Charlotte Gordon's new work is a fresh look at the lives of Mary Wollstonecraft and Mary Shelley, who together comprise one of the most illustrious and inspiring mother-daughter pairs in history. Wollstonecraft published the first full articulation of women's rights in 1792, risking her reputation and sometimes her life in pursuit of her radical goals, while her daughter Mary Shelley wrote the masterpiece Frankenstein in 1819, and famously professed her love to the poet Percy Shelley on her mother's grave.
Although these two women never really knew each other, their lives were so closely intertwined and eerily similar that it seems impossible to consider one without the other: Both became writers; both fell in love with brilliant but impossible men, and were single mothers who had children out of wedlock; both struggled to negotiate their need for love and companionship with their need for independence. The narrative takes listeners from Revolutionary France to the Scottish Highlands, from Victorian England to the canals of Venice, flowing like an engrossing historical novel.
We've sent an email with your order details. Order ID #:
To access this title, visit your library in the app or on the desktop website.
Fascinating dual biography and viewpoint on feminism...
- Austen Blincow
Tons of info, poor format choice.
I knew little about Mary Shelley other than that she wrote Frankenstein and was married to the poet, Shelley. I knew nothing about her mother. I am happy to now be able to say the opposite. I learned a great deal about both from this book, and find them to have been remarkable and admirable women in most respects. See my next answer, which covers the aspect of this book that I liked the least.
For some (dumb) reason, the biographies of this mother and daughter are arranged in alternating chapters in this book. The odd numbered chapters cover the life story of one, and the even numbered chapters cover the life of the other. Consequently, the reader is jerked back or forward through time at the start of every chapter. Yes, each chapter began with the woman's name and the years covered. But that attempt at clarification did not fend off all confusion, since both mother and daughter are inconveniently named Mary! Many times as I listened, I wondered how the Mary of the current chapter had suddenly become much older or younger than she had been a few moments earlier, or how the current Mary had suddenly wound up in a country that she had not intended to visit at that point in her life. Of course I figured out my mistakes immediately. But I got tired of having to make the effort. If I could reconstruct this book, I'd tell Mary Wollstonecraft's tale first, then begin that of her daughter, Mary Shelley.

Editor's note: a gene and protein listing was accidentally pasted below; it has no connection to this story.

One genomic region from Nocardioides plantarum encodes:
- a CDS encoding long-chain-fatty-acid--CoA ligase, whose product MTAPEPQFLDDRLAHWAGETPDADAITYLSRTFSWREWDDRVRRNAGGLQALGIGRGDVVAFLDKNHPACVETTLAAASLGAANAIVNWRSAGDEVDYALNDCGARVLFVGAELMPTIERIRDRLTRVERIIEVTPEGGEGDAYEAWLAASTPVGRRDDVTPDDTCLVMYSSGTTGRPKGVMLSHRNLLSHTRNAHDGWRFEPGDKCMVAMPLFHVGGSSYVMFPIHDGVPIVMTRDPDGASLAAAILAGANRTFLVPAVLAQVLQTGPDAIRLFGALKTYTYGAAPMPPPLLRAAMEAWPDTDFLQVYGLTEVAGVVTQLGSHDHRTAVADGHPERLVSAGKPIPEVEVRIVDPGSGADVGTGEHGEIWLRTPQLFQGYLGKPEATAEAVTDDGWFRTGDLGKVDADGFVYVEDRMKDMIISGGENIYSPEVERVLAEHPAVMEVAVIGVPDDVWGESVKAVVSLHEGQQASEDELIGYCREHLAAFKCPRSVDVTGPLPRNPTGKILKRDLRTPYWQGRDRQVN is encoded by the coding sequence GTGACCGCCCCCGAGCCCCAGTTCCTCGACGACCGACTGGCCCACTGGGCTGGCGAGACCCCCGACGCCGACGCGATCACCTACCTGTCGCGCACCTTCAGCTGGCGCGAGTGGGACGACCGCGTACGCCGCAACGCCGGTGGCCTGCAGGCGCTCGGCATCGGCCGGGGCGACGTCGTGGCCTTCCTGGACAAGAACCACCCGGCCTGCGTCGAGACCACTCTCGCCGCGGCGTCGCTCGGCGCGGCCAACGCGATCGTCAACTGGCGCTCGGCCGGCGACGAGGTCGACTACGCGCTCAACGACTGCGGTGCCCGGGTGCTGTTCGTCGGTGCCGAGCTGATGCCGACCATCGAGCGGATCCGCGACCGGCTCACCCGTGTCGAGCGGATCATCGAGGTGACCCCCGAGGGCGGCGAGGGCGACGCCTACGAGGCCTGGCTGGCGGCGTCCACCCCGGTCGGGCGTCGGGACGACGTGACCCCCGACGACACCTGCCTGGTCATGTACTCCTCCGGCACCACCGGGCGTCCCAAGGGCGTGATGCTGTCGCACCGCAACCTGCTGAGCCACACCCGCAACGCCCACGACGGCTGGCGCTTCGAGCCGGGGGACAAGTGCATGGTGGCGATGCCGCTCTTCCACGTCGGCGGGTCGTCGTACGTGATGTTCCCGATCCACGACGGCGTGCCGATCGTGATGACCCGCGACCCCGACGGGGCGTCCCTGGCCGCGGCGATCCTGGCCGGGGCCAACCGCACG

I don't recall listening to Susan Lyon before, but I certainly enjoyed her performance in this case--very well done.
Yes, considering the information imparted, which I much appreciate. However, if I could go back in time, I'd skip every other chapter to first focus on Mary Wollstonecraft. Then I'd return to the beginning of Mary Shelley's story and listen to her life. I much prefer continuity to jarring mental hopscotch.
Aside from the unnatural "every other chapter being about one of two different women" technique, I was also sometimes annoyed by the excess of detail and redundancies. The author left nothing out of these two biographies. Every fact that could be gleaned from research seemed to have been included. Sometimes I felt like I was sharing every single moment of these women's lives. That level of TMI can be exhausting for a reader. At other times, my annoyance stemmed from the author's vigorous yet unfortunately repetitive defenses of these women's attitudes and life choices. I often thought, "I'm with you, I get it, they were wonderful. Let's move on." As with so many things in life, less can be more--in this case, more interesting, more attention-sustaining and more memorable, in a good way.
- Gotta Tellya "KEC"